Literature Search Strategy Week: Judy Savageau and Laura Sefton on Library Resources and the Important Role They Play in Evaluation Work

We are Judy Savageau and Laura Sefton from the University of Massachusetts Medical School’s Center for Health Policy and Research (CHPR) and we’re here to introduce to you a week full of information about library resources and what role these might play in various components of your evaluation work from soup to nuts! We believe that the library here on our medical school campus, as well as those settings on our other four campuses throughout the state, is often a valuable resource for our work – from conducting literature reviews to help guide the development of a project using what’s currently known in the field all the way to the training reference librarians can provide in how to make a scientific poster that celebrates the successes of our projects at upcoming conferences.

Hot Tips: We recently polled our colleagues in the Research and Evaluation Unit at CHPR and asked them what library resources have been most helpful to them in the past year. What we heard included:

1) Using OVID, PubMed and/or SCOPUS for conducting literature searches;

2) Using MyNCBI to set up routine searches and notifications when relevant articles are published;

3) Meeting with a reference librarian to figure out better search strategies to find relevant articles and resources in the peer-reviewed literature;

4) Obtaining training in conducting a more broad environmental scan on a topic and how to access the ‘grey literature’;

5) Taking classes in PowerPoint and learning some ‘tricks of the trade’ in putting together a poster presentation;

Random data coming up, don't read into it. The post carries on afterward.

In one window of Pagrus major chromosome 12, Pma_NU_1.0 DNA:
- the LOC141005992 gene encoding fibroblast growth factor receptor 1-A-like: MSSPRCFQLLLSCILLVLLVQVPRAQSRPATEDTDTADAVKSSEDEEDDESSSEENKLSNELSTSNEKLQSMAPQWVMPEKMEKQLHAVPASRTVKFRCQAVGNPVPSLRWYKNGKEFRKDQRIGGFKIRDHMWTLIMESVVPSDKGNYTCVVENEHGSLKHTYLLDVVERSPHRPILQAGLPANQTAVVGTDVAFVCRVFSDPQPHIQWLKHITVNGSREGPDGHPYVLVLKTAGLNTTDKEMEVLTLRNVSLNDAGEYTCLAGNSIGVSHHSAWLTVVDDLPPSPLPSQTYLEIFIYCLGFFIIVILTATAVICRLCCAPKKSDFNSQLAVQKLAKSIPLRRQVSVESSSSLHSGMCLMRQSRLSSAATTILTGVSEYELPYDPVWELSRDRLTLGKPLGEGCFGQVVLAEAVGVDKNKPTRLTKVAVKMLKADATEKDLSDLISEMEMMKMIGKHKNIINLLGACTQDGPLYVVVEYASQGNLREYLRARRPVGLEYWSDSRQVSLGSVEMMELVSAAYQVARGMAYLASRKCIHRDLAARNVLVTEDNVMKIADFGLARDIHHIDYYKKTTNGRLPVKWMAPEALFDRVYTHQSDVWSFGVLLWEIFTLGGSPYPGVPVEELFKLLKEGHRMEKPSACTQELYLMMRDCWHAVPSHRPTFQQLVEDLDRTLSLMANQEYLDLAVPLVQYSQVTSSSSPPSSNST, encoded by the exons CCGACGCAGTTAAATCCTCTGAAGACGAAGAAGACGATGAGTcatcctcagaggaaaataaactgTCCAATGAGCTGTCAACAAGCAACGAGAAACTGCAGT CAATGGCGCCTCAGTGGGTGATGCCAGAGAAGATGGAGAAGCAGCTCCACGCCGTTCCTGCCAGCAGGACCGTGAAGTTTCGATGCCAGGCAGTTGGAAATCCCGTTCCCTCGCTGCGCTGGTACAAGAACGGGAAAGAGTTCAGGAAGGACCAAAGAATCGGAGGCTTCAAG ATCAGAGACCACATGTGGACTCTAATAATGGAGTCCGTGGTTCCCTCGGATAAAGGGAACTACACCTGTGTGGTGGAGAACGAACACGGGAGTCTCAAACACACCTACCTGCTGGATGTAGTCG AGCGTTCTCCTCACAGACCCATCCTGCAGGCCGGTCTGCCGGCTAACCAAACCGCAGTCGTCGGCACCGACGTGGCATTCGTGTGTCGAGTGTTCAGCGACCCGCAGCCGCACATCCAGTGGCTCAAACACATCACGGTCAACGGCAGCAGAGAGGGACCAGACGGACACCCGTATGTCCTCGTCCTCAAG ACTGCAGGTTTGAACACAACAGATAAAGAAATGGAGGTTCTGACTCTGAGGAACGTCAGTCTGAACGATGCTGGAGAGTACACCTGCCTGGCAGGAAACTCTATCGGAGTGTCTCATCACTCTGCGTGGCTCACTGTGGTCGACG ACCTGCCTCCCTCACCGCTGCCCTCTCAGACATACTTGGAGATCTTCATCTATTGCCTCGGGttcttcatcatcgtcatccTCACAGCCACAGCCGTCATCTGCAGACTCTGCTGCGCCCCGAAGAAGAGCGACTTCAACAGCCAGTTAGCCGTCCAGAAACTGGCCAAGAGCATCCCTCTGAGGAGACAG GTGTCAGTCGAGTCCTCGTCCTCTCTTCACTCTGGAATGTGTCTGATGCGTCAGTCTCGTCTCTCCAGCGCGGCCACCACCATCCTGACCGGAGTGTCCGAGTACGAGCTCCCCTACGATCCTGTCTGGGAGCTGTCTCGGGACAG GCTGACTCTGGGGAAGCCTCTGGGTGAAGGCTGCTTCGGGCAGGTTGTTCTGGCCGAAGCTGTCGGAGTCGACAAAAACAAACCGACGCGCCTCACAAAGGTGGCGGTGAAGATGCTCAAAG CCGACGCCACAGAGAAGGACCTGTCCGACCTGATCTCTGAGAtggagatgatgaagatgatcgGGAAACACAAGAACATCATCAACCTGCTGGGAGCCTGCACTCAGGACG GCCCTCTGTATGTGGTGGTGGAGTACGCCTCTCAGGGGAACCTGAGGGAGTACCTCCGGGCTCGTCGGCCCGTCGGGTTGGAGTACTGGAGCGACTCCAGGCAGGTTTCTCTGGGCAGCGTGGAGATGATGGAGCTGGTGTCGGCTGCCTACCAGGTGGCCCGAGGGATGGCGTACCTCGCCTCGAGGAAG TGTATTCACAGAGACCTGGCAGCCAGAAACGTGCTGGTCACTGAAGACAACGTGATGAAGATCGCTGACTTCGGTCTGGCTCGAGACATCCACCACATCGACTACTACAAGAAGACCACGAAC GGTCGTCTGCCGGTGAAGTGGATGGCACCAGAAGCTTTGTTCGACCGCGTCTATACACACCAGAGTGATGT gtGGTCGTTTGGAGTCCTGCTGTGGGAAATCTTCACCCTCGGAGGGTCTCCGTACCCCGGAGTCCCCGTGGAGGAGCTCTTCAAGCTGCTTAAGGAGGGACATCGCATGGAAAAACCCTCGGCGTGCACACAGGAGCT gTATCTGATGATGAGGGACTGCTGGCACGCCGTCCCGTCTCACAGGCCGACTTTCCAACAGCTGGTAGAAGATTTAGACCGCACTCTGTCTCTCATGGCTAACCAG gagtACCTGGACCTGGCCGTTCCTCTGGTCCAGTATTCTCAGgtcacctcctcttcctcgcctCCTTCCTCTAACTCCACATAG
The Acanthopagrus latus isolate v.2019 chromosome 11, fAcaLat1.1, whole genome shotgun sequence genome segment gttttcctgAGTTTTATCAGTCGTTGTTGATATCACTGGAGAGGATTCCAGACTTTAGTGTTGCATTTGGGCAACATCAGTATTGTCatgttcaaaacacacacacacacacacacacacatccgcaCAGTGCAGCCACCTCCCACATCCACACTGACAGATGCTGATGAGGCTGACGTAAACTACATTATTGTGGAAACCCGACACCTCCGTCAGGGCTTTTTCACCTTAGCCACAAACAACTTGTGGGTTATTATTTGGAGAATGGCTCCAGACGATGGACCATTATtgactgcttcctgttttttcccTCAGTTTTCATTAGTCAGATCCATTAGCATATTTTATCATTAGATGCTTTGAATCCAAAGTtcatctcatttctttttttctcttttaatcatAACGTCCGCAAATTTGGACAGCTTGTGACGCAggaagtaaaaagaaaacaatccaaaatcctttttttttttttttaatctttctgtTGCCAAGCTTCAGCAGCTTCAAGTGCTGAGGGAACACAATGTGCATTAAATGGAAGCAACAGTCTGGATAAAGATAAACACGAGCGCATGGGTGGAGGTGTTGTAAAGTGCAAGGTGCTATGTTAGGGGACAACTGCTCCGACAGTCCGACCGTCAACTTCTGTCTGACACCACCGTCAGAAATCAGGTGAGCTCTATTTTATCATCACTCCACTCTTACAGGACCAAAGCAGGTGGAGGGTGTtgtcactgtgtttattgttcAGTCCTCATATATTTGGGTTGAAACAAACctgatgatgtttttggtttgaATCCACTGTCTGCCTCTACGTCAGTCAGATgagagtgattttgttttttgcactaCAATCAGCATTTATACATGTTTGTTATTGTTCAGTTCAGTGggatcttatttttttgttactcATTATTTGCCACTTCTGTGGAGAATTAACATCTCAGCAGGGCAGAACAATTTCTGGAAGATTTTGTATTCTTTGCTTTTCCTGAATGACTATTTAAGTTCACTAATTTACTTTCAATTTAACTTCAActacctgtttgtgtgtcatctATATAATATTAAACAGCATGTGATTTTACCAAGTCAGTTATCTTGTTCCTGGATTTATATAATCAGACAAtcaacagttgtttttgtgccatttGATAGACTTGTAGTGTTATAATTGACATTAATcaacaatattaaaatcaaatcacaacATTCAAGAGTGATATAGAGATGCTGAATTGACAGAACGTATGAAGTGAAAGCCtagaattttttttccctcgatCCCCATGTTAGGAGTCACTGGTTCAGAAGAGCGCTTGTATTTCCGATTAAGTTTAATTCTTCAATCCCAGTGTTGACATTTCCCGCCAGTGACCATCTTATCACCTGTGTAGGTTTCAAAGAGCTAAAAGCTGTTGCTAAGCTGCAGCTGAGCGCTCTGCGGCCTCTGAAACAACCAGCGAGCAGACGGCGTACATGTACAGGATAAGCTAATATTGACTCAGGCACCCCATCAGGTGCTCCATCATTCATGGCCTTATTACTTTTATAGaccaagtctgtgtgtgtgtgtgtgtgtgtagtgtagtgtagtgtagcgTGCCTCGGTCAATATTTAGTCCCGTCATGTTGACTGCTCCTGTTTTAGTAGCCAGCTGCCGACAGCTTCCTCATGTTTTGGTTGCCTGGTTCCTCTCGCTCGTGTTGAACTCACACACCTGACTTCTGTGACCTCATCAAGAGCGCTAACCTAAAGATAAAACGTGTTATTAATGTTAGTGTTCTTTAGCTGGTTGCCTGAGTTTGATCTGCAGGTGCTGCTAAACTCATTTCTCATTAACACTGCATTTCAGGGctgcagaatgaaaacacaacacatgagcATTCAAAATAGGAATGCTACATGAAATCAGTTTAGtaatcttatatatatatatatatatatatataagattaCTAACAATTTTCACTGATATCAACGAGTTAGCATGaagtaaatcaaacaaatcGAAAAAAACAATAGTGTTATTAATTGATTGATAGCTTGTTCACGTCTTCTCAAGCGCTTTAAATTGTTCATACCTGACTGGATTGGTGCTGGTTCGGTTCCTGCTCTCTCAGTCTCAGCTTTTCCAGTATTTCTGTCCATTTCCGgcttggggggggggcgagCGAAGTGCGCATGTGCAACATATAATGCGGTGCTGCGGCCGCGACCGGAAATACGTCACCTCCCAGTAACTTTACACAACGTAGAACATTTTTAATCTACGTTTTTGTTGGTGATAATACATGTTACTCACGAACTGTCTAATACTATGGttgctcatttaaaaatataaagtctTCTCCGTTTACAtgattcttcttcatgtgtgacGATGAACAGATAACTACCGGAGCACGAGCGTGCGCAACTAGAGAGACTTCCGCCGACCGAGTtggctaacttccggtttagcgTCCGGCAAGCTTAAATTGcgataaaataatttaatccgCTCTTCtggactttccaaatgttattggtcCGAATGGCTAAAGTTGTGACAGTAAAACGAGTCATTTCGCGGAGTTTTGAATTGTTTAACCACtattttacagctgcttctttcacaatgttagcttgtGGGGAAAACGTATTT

6) Learning how to use bibliographic reference managers like RefWorks or EndNote; and

7) Using software available among the library’s many resources to help select the ‘best’ journals to which a manuscript might be submitted.

Rad Resources: While many of you might not be affiliated formally with a university library, you may have a local library ‘in your back yard’ that has similar resources available to you (e.g., through InterLibrary Loan) or a state institution (like UMass) where the public is welcome to use the library’s resources at little/no cost! Check it out!

We’ve partnered with four of our reference librarians and two of our new library fellows to create this week of posts that we hope will be helpful to you. We welcome any and all comments and additional topics that you would like to see covered in AEA365 blogs (e.g., copyright issues and when can a person embed an image from the Internet into an evaluation report; what defines the ‘public domain’?). Our reference librarians LOVE to teach and LOVE to be asked to partner with us in our work. This week, we’ll be highlighting many of the topics noted above.

Enjoy the week!

The American Evaluation Association is celebrating Literature Search Strategy Week with our colleagues at the University of Massachusetts Medical School. The contributions all this week are about using libraries, librarians, and library resources for evaluation projects. Do you have questions, concerns, kudos, or content to extend this aea365 contribution? Please add them in the comments section for this post on the aea365 webpage so that we may enrich our community of practice. Would you like to submit an aea365 Tip? Please send a note of interest to . aea365 is sponsored by the American Evaluation Association and provides a Tip-a-Day by and for evaluators.

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